"Yahoo has confirmed with Microsoft that it is not interested in pursuing an acquisition of all of Yahoo at this time," reads that company's statement. "Yahoo and its Board of Directors continue to consider a number of value maximizing strategic alternatives for Yahoo, and we remain open to pursuing any transaction which is in the best interest of our stockholders. Yahoo's Board of Directors will evaluate each of our alternatives, including any Microsoft proposal, consistent with its fiduciary duties, with a focus on maximizing stockholder value."
Microsoft's strategy and timing seem unusually awkward, especially given the fact that investor Carl Icahn is just now putting together a serious effort to enable the company to acquire Yahoo outright, if that's indeed what it wanted to do in the first place. Such a strategy -- settling for only part of Yahoo -- would appear to scuttle such a deal.
Some analysts and experts in the field believe Microsoft's key objective in launching this takeover initiative in the first place was really to eliminate its key obstacle between itself and Google in online search and advertising. Theoretically, Microsoft biting off a part of Yahoo instead, leaving it a smaller company that fends for itself in a pool of smaller competitors, could achieve that same objective, only perhaps not as readily.
But what part would Microsoft want to bite off? The search element -- the focus of so much speculation this morning -- may not be the wisest choice, believes one of Yahoo's competitors in the online advertising field, Burst Media CEO Jarvis Coffin, in a recent interview with BetaNews.
"I don't think they [Microsoft] stood a chance of becoming #1 in search," Coffin told us. "I don't think search represents the bottom of the iceberg; search, to me, is the tip of the iceberg online."
The foundation for Coffin's "iceberg" is an advertising platform, which Microsoft supposedly already acquired with its $8 billion buyout of aQuantive. Yahoo may have the more evolved platform, coupled with its innovative Right Media exchange for the sale of remnant inventory; and that platform will be critical to Yahoo's ability to combat what many see as the new leader or principal challenger in online advertising, AOL's Platform-A. Microsoft would do well to acquire such a part, but there's no logical reason to believe Yahoo would part with its ad platform and network -- the very heart of its reformed business model, and its key revenue center -- on the theory that the rest of its assets could generate enough revenue independently to keep the business afloat.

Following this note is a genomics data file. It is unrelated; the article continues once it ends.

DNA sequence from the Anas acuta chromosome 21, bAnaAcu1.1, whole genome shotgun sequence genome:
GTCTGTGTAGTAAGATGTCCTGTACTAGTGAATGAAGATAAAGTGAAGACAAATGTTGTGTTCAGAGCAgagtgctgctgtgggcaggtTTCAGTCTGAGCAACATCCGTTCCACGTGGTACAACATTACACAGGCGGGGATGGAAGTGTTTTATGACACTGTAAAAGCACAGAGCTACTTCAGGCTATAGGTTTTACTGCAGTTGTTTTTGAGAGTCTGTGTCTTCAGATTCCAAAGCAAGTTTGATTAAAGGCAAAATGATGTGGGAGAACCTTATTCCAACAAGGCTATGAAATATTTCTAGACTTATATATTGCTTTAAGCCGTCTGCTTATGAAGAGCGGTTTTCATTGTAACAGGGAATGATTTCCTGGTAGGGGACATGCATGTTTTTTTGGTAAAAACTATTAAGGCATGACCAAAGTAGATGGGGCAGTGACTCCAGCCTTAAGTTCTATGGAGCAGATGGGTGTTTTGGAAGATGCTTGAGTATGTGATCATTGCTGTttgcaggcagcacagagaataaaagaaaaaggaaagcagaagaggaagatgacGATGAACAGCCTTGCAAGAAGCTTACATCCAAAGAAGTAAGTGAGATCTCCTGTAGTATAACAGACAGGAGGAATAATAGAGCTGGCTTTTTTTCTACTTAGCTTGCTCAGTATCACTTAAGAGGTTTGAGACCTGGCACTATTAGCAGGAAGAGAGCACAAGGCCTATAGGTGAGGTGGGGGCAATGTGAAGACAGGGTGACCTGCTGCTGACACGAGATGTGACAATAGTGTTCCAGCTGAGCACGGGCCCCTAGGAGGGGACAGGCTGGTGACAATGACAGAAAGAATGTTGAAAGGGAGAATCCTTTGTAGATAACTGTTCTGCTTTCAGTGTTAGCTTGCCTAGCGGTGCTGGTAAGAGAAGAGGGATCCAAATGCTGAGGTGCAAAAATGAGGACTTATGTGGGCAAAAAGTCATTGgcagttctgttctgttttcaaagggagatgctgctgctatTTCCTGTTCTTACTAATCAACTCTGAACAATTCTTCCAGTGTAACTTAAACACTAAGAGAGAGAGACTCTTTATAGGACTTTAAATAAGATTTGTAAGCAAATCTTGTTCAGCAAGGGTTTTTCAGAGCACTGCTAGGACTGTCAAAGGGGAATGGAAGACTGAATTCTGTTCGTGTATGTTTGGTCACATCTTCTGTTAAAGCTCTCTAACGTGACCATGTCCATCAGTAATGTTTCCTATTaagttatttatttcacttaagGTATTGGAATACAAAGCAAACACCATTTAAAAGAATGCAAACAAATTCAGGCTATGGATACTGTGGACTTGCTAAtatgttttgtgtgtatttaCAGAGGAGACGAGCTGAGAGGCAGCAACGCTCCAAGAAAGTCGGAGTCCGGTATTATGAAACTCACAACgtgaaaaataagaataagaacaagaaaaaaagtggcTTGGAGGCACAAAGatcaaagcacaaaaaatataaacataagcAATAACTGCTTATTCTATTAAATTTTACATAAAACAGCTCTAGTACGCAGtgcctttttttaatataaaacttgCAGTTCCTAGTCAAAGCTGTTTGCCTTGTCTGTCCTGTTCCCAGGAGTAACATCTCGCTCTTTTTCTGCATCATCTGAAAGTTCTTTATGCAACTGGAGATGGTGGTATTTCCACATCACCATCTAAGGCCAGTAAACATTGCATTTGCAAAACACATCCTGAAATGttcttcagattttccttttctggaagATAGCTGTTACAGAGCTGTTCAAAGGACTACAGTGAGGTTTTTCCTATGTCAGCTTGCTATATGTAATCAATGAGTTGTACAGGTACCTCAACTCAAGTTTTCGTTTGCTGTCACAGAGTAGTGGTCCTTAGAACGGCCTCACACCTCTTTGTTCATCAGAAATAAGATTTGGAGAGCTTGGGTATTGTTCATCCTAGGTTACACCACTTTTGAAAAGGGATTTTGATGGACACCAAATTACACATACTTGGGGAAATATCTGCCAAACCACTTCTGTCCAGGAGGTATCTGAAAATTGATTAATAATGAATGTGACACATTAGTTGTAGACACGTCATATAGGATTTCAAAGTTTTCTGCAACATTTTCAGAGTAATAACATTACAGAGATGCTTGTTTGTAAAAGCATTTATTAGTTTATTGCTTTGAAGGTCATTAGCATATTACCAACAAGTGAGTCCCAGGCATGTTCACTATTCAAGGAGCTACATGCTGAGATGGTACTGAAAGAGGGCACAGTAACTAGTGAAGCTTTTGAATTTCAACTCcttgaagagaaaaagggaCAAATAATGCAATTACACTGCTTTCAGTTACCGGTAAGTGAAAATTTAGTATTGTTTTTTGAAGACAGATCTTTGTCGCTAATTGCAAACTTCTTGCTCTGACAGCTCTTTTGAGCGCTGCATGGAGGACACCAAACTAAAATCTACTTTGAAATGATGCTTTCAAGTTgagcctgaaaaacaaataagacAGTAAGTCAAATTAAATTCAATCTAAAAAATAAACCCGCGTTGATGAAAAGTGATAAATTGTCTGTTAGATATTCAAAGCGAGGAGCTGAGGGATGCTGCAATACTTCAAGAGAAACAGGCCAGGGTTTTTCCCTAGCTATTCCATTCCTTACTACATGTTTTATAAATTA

Indeed, search may be a component that Yahoo could happily part with, assuming it agrees with its competitor at Burst Media that search is only the tip of the iceberg. And with Microsoft almost too obviously without a clear agenda regarding what it really plans to do with search, a sale of search technologies and services by Yahoo to Microsoft could be perceived by Yahoo's own board of directors as the shifting of a big lead weight over to a competitor that, for some reason, is happy to take it off its hands.
"I think that Microsoft has every resource required to quilt together a global media network that is not simply data-driven, if you will, but end user-driven, publisher-driven," Coffin told BetaNews a few weeks ago, "and the fact that they're not buying Yahoo gives them a breather to think through the strategy again about, do we really want to get into the ring, spend all this money and time and energy so we can be second place to Google in the search business? If the answer to that is yes, then they'll try it someplace else, I guess."
Chalk one more Jarvis Coffin prediction as apparently coming true.